2. How will physician-assisted suicide be regulated? This is Carlos Gomez's forced argument, developed after investigating the Netherlands' experience, and presented in his book Regulating Death. "How will we assure ourselves that the weak, the demented, the vulnerable, the stigmatized -- those incapable of consent or dissent -- will not become the unwilling objects of such a practice? No injustice," Gomez contends, "would be greater than being put to death, innocent of crime and unable to articulate one's interests. It is the possibility -- or in my estimation, the likelihood -- of such injustice occurring that most hardens my resistance for giving public sanction to euthanasia."

3. The "Slippery Slope" Argument. A Hemlock Society spokesperson acknowledges this to be the strongest argument against legalization. In ethical dialogue, it is conceded that there are situations when an acceptable action should not be taken because it will lead to a course of consequent actions that are not acceptable. Our attitudes toward the elderly, people with disabilities and the devaluation of individuals for the "higher good of society" should be reflected upon. How long will it be before our "right to die" becomes our "duty to die"?

4. The "Occasional Miracle" Argument. Sometimes remarkable recoveries occur. Sometimes diagnoses are far afield of the reality. Countless stories could be told. I know a few first hand. How about you?

5. Utilitarian versus sacred view of life. This is probably a subset of the Slippery Slope argument, focusing on our cultural shift in attitude toward what it means to be human. Huxley's Brave New World vividly demonstrates an aspect of this argument. We need to be reminded of the role social engineers, doctors and geneticists played in 1930's Germany. Are we important only as long as we are making a contribution to society? Or is value something inherent in our being human? History has shown that when we devalue human beings, we open the door to abuse. The U.S. Supreme Court, in its Dred Scott decision, declared that blacks were not persons. This devaluation helped permit slavery and inhumane treatment of blacks to continue.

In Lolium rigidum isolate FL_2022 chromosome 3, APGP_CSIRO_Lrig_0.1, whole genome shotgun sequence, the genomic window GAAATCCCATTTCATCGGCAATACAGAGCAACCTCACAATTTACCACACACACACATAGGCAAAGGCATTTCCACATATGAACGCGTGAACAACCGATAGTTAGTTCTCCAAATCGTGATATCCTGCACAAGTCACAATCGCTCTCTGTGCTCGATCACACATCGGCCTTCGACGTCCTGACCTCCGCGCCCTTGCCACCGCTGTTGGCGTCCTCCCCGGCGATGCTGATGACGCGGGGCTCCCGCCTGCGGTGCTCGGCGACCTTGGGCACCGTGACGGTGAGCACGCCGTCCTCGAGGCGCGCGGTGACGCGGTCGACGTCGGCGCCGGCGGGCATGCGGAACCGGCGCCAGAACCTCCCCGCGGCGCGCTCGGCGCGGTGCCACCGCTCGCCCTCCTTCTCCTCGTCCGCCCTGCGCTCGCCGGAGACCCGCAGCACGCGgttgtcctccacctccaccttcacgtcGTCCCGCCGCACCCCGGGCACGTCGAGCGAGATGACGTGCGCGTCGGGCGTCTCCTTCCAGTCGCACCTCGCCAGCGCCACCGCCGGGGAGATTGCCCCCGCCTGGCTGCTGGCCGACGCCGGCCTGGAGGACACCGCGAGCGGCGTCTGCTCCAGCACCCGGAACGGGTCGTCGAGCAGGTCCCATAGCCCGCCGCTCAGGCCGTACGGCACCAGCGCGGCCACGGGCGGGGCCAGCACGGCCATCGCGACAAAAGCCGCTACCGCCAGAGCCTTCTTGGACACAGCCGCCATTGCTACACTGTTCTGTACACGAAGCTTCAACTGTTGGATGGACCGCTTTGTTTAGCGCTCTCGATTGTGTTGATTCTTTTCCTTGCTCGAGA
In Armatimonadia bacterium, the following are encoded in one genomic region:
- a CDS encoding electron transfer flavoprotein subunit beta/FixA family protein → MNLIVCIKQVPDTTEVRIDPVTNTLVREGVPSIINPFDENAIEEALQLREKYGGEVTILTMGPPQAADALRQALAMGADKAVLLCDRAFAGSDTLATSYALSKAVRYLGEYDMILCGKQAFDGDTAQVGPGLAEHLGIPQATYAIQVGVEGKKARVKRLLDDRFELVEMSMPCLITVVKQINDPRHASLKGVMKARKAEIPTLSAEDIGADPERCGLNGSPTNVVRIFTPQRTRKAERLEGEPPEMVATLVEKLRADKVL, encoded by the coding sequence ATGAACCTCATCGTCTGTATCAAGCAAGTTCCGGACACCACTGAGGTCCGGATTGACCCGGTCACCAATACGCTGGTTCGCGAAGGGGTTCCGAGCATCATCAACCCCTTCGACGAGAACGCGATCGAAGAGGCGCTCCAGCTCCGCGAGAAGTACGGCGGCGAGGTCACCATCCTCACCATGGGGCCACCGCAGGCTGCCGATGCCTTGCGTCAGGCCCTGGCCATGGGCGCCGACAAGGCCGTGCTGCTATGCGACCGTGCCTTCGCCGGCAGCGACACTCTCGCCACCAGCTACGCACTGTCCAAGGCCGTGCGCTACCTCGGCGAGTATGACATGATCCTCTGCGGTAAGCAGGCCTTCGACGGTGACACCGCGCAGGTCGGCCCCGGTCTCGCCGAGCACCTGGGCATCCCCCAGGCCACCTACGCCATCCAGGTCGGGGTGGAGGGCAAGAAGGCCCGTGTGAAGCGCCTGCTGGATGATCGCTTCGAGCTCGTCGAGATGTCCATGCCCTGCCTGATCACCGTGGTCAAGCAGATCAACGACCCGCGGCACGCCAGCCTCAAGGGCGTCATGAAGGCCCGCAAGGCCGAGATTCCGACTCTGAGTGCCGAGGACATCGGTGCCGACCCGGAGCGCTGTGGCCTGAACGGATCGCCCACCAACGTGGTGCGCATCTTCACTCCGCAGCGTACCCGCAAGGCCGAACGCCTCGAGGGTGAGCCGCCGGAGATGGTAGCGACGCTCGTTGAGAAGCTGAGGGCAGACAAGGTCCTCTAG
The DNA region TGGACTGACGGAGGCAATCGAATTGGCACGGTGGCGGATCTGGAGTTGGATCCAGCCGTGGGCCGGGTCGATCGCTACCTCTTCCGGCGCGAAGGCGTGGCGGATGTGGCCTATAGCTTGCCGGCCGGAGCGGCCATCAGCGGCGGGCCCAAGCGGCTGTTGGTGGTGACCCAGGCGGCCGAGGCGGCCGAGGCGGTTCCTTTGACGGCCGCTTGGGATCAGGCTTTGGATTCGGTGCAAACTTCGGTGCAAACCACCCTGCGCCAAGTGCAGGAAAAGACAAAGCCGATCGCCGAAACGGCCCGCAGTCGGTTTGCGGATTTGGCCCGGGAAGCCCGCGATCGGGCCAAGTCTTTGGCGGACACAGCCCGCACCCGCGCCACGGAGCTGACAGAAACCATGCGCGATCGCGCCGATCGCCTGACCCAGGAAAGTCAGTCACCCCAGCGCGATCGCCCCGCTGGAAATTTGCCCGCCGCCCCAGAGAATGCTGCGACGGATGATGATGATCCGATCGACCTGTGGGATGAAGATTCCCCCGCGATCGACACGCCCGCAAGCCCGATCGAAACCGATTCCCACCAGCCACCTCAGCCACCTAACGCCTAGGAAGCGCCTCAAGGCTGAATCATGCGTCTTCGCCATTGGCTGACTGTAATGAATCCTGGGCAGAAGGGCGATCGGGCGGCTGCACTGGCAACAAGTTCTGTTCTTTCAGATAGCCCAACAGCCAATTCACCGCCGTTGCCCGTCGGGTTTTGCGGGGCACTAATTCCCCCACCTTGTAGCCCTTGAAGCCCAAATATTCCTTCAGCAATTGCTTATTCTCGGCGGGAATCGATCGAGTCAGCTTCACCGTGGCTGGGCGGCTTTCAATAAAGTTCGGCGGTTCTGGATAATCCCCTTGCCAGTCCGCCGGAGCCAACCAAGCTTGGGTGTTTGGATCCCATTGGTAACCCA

6. What effect will this have on doctor/patient trust? People who traditionally rely on their doctors to provide guidance in their health care decisions may become confused, even alarmed, when one of the treatment options presented is the death machine at the end of the hall. According to Leon R. Kass, distinguished M.D. from the University of Chicago, the taboo against doctors killing patients, even on request, "is the very embodiment of reason and wisdom. Without it, medicine will have lost its claim to be an ethical and trustworthy profession." Kass asserts that "patient's trust in the whole-hearted devotion to the patient's best interests will be hard to sustain once doctors are licensed to kill."

7. What about doctors who don't believe in killing? Will they be required by law to prescribe a treatment [death] they don't believe in?


If we could live forever, in this world,
would we want to?
The ethical dilemmas surrounding terminal health care will be with us far into the future. There are more than seventy million baby boomers in this country, most of whom are currently grappling with the issue of aging parents. And in the decades to come we ourselves won't be getting any younger.

Ironically, our current situation is due in large part to the successes of medical science, not its failures. More people live longer today than ever in history because we have eliminated many of the diseases that once terrorized us as a society.

But some of the problem is due in part to our love affair with technology. When machines, tubes and computers take over, compassion and common sense sometimes seem to suffer. Fortunately, there seems to be an increased awareness of the intrusiveness of technology. Living wills, ethics committees and hospice care are all responses to this awareness.

How we choose to die in America is a complicated subject that needs clear thinking and a fair discussion of the ethical and technical dilemmas surrounding it. But let's keep in mind that even if we agreed that death technologies are wrong, this would not be an endorsement of the notion that people must be kept alive for as long as possible at any cost.

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Any information in this article pertaining to legal or medical matters is not to be construed as professional advice. Copyrights remain the property of the author.

Review of Justice Neil Gorsuch's book on this topic.
The Tuskegee Syphilus Experiment

1 comment:

Sue McKeown said...

Great article. Just as relevant as the day you wrote it. Thanks.